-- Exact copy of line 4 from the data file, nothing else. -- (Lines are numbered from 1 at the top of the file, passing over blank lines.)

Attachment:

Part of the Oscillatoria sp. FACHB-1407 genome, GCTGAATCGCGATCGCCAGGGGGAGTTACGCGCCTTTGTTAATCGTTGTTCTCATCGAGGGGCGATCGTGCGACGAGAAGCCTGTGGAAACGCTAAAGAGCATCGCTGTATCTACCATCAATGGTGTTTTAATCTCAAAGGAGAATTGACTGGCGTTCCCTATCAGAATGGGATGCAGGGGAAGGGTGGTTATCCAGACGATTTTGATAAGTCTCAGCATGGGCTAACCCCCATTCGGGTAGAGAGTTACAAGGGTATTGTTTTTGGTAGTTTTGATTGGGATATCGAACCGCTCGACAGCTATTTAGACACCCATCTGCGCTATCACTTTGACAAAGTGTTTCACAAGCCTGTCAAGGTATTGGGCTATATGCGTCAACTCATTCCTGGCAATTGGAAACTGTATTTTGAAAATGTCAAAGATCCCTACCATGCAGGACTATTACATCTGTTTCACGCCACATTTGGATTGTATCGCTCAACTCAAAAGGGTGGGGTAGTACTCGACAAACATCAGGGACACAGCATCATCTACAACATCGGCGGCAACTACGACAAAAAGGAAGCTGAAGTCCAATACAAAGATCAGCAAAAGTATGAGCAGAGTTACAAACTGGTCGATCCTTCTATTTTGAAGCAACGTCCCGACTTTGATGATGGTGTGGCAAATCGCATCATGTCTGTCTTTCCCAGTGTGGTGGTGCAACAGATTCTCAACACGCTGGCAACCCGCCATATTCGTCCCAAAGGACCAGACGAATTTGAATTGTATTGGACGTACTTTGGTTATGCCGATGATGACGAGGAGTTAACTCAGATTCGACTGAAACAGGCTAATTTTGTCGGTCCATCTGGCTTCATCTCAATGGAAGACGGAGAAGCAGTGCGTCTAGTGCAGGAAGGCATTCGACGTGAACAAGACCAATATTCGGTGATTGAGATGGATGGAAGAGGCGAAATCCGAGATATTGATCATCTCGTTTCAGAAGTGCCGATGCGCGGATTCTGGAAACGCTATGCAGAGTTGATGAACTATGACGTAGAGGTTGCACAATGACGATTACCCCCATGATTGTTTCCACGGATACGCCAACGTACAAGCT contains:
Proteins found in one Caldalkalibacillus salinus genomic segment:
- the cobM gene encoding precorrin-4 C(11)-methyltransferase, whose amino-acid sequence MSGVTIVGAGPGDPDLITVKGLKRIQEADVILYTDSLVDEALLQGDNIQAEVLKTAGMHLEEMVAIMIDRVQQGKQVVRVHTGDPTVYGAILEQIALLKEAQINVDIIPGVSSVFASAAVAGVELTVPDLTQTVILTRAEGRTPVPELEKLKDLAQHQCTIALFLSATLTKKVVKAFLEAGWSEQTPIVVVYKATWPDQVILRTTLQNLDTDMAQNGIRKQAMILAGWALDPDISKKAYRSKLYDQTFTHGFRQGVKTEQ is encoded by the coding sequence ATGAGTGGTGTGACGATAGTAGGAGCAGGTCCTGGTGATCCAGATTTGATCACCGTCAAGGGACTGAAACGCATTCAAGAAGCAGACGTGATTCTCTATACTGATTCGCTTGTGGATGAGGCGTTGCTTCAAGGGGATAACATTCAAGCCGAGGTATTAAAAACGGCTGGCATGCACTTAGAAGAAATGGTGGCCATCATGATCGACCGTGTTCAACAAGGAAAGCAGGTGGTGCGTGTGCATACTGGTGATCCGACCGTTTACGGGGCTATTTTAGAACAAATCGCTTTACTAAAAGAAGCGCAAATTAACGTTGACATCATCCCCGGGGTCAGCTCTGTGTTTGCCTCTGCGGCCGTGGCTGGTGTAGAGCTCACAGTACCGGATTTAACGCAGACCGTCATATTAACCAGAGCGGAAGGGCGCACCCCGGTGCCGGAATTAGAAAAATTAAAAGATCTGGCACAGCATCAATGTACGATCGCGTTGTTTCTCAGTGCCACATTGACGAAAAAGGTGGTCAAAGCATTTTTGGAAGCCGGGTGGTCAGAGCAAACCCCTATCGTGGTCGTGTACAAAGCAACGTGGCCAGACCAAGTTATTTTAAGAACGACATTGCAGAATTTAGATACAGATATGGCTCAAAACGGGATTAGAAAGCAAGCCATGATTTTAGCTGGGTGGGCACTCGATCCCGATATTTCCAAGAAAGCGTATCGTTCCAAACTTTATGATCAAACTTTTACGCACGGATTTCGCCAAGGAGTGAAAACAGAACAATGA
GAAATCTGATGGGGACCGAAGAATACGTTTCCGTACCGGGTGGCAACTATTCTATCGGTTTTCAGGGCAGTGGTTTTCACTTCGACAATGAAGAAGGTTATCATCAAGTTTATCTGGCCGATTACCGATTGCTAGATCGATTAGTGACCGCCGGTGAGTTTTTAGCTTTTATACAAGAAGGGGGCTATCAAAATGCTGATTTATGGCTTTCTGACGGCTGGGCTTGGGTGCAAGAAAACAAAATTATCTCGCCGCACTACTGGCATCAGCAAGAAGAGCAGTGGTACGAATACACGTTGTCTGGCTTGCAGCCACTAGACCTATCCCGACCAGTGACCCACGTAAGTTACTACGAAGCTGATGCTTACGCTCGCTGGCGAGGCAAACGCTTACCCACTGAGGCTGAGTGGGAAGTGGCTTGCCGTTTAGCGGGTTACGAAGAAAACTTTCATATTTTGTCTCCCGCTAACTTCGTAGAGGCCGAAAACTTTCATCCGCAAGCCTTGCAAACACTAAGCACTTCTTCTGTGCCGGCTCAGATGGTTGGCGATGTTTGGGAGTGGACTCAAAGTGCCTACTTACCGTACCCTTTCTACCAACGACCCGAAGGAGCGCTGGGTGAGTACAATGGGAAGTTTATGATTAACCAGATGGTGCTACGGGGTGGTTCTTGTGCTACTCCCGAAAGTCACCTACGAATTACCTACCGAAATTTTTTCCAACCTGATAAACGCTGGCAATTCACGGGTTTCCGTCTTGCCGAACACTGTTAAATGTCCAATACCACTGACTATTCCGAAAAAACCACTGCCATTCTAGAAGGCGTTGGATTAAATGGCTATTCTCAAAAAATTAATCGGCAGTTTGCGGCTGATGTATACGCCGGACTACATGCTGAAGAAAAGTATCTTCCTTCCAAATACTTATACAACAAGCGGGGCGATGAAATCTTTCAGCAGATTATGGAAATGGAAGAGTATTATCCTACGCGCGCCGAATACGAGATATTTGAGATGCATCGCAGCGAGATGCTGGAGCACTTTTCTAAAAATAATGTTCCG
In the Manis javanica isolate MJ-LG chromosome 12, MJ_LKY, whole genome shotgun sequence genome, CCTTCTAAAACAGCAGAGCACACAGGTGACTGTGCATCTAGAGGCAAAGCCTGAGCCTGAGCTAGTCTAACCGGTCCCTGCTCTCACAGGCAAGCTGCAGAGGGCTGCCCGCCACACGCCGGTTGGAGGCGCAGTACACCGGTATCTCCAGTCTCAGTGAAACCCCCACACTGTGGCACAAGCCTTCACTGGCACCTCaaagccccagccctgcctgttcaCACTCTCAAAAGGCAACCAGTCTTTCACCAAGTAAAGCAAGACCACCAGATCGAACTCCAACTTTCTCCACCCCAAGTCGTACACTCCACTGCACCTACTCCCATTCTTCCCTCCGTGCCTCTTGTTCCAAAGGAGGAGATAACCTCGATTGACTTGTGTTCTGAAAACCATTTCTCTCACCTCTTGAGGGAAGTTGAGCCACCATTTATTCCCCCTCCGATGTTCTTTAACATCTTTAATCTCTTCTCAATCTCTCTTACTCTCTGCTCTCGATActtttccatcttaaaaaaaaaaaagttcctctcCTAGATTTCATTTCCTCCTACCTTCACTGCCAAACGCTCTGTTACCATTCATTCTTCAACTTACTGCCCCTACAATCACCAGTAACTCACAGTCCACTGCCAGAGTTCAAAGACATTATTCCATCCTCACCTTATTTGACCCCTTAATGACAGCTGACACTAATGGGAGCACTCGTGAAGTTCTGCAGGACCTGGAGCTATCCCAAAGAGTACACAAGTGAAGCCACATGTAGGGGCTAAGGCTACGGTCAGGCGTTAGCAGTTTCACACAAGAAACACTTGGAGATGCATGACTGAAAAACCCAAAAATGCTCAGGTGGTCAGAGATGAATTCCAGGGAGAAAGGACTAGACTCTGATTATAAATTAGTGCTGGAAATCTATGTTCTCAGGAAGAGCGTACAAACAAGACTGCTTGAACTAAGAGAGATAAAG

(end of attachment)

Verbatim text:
GAAATCTGATGGGGACCGAAGAATACGTTTCCGTACCGGGTGGCAACTATTCTATCGGTTTTCAGGGCAGTGGTTTTCACTTCGACAATGAAGAAGGTTATCATCAAGTTTATCTGGCCGATTACCGATTGCTAGATCGATTAGTGACCGCCGGTGAGTTTTTAGCTTTTATACAAGAAGGGGGCTATCAAAATGCTGATTTATGGCTTTCTGACGGCTGGGCTTGGGTGCAAGAAAACAAAATTATCTCGCCGCACTACTGGCATCAGCAAGAAGAGCAGTGGTACGAATACACGTTGTCTGGCTTGCAGCCACTAGACCTATCCCGACCAGTGACCCACGTAAGTTACTACGAAGCTGATGCTTACGCTCGCTGGCGAGGCAAACGCTTACCCACTGAGGCTGAGTGGGAAGTGGCTTGCCGTTTAGCGGGTTACGAAGAAAACTTTCATATTTTGTCTCCCGCTAACTTCGTAGAGGCCGAAAACTTTCATCCGCAAGCCTTGCAAACACTAAGCACTTCTTCTGTGCCGGCTCAGATGGTTGGCGATGTTTGGGAGTGGACTCAAAGTGCCTACTTACCGTACCCTTTCTACCAACGACCCGAAGGAGCGCTGGGTGAGTACAATGGGAAGTTTATGATTAACCAGATGGTGCTACGGGGTGGTTCTTGTGCTACTCCCGAAAGTCACCTACGAATTACCTACCGAAATTTTTTCCAACCTGATAAACGCTGGCAATTCACGGGTTTCCGTCTTGCCGAACACTGTTAAATGTCCAATACCACTGACTATTCCGAAAAAACCACTGCCATTCTAGAAGGCGTTGGATTAAATGGCTATTCTCAAAAAATTAATCGGCAGTTTGCGGCTGATGTATACGCCGGACTACATGCTGAAGAAAAGTATCTTCCTTCCAAATACTTATACAACAAGCGGGGCGATGAAATCTTTCAGCAGATTATGGAAATGGAAGAGTATTATCCTACGCGCGCCGAATACGAGATATTTGAGATGCATCGCAGCGAGATGCTGGAGCACTTTTCTAAAAATAATGTTCCG